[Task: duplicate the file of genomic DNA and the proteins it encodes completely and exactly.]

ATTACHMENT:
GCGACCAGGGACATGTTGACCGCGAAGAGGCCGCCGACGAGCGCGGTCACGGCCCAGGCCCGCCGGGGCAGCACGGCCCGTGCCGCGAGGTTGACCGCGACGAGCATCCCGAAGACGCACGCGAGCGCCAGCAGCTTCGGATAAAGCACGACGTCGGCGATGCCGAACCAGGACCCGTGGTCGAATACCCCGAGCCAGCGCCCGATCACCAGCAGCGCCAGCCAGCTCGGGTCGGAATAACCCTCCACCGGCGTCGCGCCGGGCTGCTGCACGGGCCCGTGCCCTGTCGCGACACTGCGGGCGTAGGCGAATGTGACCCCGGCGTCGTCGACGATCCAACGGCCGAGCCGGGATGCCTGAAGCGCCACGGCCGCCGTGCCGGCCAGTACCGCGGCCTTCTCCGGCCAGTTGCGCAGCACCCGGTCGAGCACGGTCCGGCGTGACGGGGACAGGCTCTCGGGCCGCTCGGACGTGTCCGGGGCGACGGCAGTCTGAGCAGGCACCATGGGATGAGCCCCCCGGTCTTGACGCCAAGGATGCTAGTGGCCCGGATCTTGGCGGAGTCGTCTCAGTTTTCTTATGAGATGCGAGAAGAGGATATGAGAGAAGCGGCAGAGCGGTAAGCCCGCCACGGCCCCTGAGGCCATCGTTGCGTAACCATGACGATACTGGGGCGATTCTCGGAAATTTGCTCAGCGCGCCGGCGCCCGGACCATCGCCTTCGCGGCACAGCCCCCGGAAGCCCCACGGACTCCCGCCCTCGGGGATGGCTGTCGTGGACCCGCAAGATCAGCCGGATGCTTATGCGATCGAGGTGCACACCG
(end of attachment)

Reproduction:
GCGACCAGGGACATGTTGACCGCGAAGAGGCCGCCGACGAGCGCGGTCACGGCCCAGGCCCGCCGGGGCAGCACGGCCCGTGCCGCGAGGTTGACCGCGACGAGCATCCCGAAGACGCACGCGAGCGCCAGCAGCTTCGGATAAAGCACGACGTCGGCGATGCCGAACCAGGACCCGTGGTCGAATACCCCGAGCCAGCGCCCGATCACCAGCAGCGCCAGCCAGCTCGGGTCGGAATAACCCTCCACCGGCGTCGCGCCGGGCTGCTGCACGGGCCCGTGCCCTGTCGCGACACTGCGGGCGTAGGCGAATGTGACCCCGGCGTCGTCGACGATCCAACGGCCGAGCCGGGATGCCTGAAGCGCCACGGCCGCCGTGCCGGCCAGTACCGCGGCCTTCTCCGGCCAGTTGCGCAGCACCCGGTCGAGCACGGTCCGGCGTGACGGGGACAGGCTCTCGGGCCGCTCGGACGTGTCCGGGGCGACGGCAGTCTGAGCAGGCACCATGGGATGAGCCCCCCGGTCTTGACGCCAAGGATGCTAGTGGCCCGGATCTTGGCGGAGTCGTCTCAGTTTTCTTATGAGATGCGAGAAGAGGATATGAGAGAAGCGGCAGAGCGGTAAGCCCGCCACGGCCCCTGAGGCCATCGTTGCGTAACCATGACGATACTGGGGCGATTCTCGGAAATTTGCTCAGCGCGCCGGCGCCCGGACCATCGCCTTCGCGGCACAGCCCCCGGAAGCCCCACGGACTCCCGCCCTCGGGGATGGCTGTCGTGGACCCGCAAGATCAGCCGGATGCTTATGCGATCGAGGTGCACACCG